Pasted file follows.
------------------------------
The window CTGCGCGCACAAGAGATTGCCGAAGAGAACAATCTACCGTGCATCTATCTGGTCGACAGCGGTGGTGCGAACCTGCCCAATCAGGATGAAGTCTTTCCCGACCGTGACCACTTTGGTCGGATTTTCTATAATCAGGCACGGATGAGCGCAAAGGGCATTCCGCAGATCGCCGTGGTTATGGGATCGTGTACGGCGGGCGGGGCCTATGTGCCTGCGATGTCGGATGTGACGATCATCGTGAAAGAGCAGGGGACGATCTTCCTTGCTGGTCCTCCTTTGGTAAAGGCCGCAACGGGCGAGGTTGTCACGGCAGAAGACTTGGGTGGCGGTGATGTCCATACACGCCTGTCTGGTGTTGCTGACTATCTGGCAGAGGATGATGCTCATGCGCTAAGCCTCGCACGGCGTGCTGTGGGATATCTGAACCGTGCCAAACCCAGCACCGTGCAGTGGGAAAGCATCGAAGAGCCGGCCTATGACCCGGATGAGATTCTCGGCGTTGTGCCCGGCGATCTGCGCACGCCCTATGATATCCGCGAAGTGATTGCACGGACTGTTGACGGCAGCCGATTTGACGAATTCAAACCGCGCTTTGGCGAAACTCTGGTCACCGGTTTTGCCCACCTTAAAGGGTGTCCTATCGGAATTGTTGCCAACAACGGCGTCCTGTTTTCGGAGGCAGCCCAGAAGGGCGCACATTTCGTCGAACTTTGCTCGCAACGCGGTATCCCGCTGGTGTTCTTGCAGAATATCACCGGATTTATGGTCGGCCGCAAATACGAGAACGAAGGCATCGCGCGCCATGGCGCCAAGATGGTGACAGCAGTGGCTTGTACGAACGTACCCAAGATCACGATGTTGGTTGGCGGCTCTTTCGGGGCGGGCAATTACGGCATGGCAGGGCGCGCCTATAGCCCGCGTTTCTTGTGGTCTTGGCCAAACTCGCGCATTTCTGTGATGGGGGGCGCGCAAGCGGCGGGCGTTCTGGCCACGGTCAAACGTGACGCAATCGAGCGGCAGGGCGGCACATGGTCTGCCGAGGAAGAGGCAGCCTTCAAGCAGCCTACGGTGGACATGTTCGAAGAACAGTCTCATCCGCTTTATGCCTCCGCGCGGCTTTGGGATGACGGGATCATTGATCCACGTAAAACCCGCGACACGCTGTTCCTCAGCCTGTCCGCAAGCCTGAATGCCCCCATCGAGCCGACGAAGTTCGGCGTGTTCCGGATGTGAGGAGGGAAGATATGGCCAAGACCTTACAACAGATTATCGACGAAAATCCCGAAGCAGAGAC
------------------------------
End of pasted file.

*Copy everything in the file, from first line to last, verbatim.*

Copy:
The window CTGCGCGCACAAGAGATTGCCGAAGAGAACAATCTACCGTGCATCTATCTGGTCGACAGCGGTGGTGCGAACCTGCCCAATCAGGATGAAGTCTTTCCCGACCGTGACCACTTTGGTCGGATTTTCTATAATCAGGCACGGATGAGCGCAAAGGGCATTCCGCAGATCGCCGTGGTTATGGGATCGTGTACGGCGGGCGGGGCCTATGTGCCTGCGATGTCGGATGTGACGATCATCGTGAAAGAGCAGGGGACGATCTTCCTTGCTGGTCCTCCTTTGGTAAAGGCCGCAACGGGCGAGGTTGTCACGGCAGAAGACTTGGGTGGCGGTGATGTCCATACACGCCTGTCTGGTGTTGCTGACTATCTGGCAGAGGATGATGCTCATGCGCTAAGCCTCGCACGGCGTGCTGTGGGATATCTGAACCGTGCCAAACCCAGCACCGTGCAGTGGGAAAGCATCGAAGAGCCGGCCTATGACCCGGATGAGATTCTCGGCGTTGTGCCCGGCGATCTGCGCACGCCCTATGATATCCGCGAAGTGATTGCACGGACTGTTGACGGCAGCCGATTTGACGAATTCAAACCGCGCTTTGGCGAAACTCTGGTCACCGGTTTTGCCCACCTTAAAGGGTGTCCTATCGGAATTGTTGCCAACAACGGCGTCCTGTTTTCGGAGGCAGCCCAGAAGGGCGCACATTTCGTCGAACTTTGCTCGCAACGCGGTATCCCGCTGGTGTTCTTGCAGAATATCACCGGATTTATGGTCGGCCGCAAATACGAGAACGAAGGCATCGCGCGCCATGGCGCCAAGATGGTGACAGCAGTGGCTTGTACGAACGTACCCAAGATCACGATGTTGGTTGGCGGCTCTTTCGGGGCGGGCAATTACGGCATGGCAGGGCGCGCCTATAGCCCGCGTTTCTTGTGGTCTTGGCCAAACTCGCGCATTTCTGTGATGGGGGGCGCGCAAGCGGCGGGCGTTCTGGCCACGGTCAAACGTGACGCAATCGAGCGGCAGGGCGGCACATGGTCTGCCGAGGAAGAGGCAGCCTTCAAGCAGCCTACGGTGGACATGTTCGAAGAACAGTCTCATCCGCTTTATGCCTCCGCGCGGCTTTGGGATGACGGGATCATTGATCCACGTAAAACCCGCGACACGCTGTTCCTCAGCCTGTCCGCAAGCCTGAATGCCCCCATCGAGCCGACGAAGTTCGGCGTGTTCCGGATGTGAGGAGGGAAGATATGGCCAAGACCTTACAACAGATTATCGACGAAAATCCCGAAGCAGAGAC